I made a deal with myself for January 2011 that I would be more eco-conscious this year â€“always take my own shopping bags to the store, re-gift magazines that Iâ€™ve already read, keep winter composting, etc. Iâ€™m attempting to make one eco-effort every day for as long as I can! This weekend I discovered a green tip that made me happy â€“ you can wash a plastic shower curtain liner! It was time to change mine, and was feeling really guilty about throwing it out because it can’t be recycled. After a little reseplace, I decided to try and wash it instead. I tossed it in the washer with some bathmats and cleaning rags, and set the temperature on warm. I added a little laundry soap and about a cup of white vinegar and set the wash to regular. PRESTO â€“ a soap scum-free shower curtain liner that was ready to be re-hung. I would imagine after a few washes the curtain might be a little worse for wear, in which case I could use it as a project drop-cloth before disposing. NOTE: donâ€™t put liners in the dryer, and be sure to wash in warm, not hot, water. â€“ Rebecca F.
photo credit: Apartment Therapy
It’s not that I’m worried about catching a dread disease from my toothbrush — I’m really not, even though the video on this page from the Rachael Ray show talks about the “germy droplets” that can fly onto your toothbrush if it’s stored near the toilet. (This is part of the reason mine lives inside the medicine cabinet.) But hey, I haven’t done all the reseplace, and I have to admit these Zapi toothbrush sanitizers — they do their work with UV light — are just cute as heck to look at, and only $30. Check out ZapiPOP — like a happy Humpty Dumpty! And who wouldn’t want the help of a ninja in fighting germs? You can find them all at Violight. — Mary T.
I usually fall on to the liquid side of the great soap debate, but the other night, I smelled a soap so heavenly that I had to take it home with me. And I’ve been in sudsy shower heaven ever since. The soap, made by Pirouette Essentials, is made with only natural and sustainable plant oils (such as RSPO certified sustainable palm oil) and is cruelty free — and beautifully packaged to boot. These bars, handmade in Seattle, come in a wide range of intoxicating aromas like the milk and honey shown above, black pepper citrus, Indian spiced chai tea, and lavender earl grey. I bought my bar of Blue Hawaii (coconut & lime) at the West Seattle olfactory wonderland that is knows perfume, but you can find all of the scents (along with some great sampler packs) at the online shop or if you’re in the Pacific Northwest, at these stores (like the CakeSpy Shop). –Megan B.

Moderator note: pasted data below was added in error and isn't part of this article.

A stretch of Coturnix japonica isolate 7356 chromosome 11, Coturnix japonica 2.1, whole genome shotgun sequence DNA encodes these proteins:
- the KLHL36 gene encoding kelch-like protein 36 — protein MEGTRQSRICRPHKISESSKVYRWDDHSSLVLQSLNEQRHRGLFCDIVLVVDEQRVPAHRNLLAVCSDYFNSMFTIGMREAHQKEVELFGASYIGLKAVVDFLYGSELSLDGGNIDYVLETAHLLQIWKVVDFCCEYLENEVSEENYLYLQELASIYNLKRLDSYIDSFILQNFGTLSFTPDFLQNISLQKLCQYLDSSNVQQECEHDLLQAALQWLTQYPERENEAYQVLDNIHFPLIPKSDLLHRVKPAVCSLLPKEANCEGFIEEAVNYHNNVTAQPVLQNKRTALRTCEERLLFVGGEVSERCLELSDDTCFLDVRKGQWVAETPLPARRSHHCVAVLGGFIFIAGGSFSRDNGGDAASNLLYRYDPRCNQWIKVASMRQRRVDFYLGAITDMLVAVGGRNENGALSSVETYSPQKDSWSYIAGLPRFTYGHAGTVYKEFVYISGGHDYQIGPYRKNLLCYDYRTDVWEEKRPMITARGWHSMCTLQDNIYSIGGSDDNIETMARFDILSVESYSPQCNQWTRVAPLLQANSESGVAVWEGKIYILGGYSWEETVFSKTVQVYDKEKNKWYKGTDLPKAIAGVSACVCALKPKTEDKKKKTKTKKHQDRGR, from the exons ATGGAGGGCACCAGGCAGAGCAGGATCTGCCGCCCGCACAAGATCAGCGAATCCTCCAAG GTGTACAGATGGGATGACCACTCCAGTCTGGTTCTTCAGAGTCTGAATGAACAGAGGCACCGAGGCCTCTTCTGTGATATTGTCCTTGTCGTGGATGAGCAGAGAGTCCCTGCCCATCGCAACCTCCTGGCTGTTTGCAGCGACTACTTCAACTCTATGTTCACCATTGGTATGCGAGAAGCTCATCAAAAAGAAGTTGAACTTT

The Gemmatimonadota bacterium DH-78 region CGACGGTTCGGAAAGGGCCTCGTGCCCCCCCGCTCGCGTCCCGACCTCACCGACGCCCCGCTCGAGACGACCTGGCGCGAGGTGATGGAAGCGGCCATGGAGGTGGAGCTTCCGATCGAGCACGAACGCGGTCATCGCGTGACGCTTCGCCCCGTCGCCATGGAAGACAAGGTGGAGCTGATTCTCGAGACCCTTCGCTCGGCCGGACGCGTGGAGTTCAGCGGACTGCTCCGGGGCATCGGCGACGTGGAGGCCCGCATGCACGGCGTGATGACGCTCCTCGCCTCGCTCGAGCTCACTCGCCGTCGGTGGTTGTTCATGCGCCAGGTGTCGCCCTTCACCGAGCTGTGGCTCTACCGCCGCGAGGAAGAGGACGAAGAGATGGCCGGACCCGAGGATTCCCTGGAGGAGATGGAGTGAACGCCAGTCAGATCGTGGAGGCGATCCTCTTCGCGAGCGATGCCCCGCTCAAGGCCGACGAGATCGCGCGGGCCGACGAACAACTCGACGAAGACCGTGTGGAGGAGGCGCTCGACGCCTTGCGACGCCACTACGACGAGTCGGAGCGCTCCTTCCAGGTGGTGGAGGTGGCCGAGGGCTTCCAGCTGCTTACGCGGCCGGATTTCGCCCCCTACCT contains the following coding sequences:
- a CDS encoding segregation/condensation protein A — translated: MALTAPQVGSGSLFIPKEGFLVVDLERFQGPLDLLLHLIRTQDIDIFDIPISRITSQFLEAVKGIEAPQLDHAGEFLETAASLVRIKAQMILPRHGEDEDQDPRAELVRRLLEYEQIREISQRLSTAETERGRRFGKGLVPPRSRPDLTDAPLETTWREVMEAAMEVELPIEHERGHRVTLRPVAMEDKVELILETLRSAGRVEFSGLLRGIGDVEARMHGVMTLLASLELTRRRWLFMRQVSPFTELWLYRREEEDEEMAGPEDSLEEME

photo courtesy of Twilight Artist Collective.
Weâ€™ve posted before about dirty bathrooms, those nasty enough, in fact, to win prizes for their impressive grimy levels, but now, letâ€™s bring the conversation back to everyday dirt. Life is hectic and time is short, so a little clutter and dirt here and there aren’t game-enders, right? According to a recent survey featured on iVillage, many women feel they outrank their peers when it comes to the cleanliness of their homes and both judge and feel judged themselves on the topic. The survey also found that more than half of all women included have avoided using the bathroom in someone elseâ€™s home based on these cleanliness conclusions. So tell me, do you compare your cleaning habits to those of others or notice when their homes are messy? Have you avoided a bathroom on the basis of its perceived cleanliness? â€“ Sarah C.
After years in a dishwasher-less apartment, Iâ€™ve come to terms with the fact that getting ahead on doing the dishes is an unachievable goal. There will always be more to do, and they will forever be competing for the affections of a small and inefficient drying rack. Having accepted this, my sentiments on the status quo might best be expressed by this snarky teatowel, or perhaps the runner-up, â€œGet Rich or Die Dryingâ€, â‚¬10 each at Double Merrick. View the whole collection, including the new Teacup and â€œSpotty Dottyâ€ versions, on the site. â€“ Sarah C.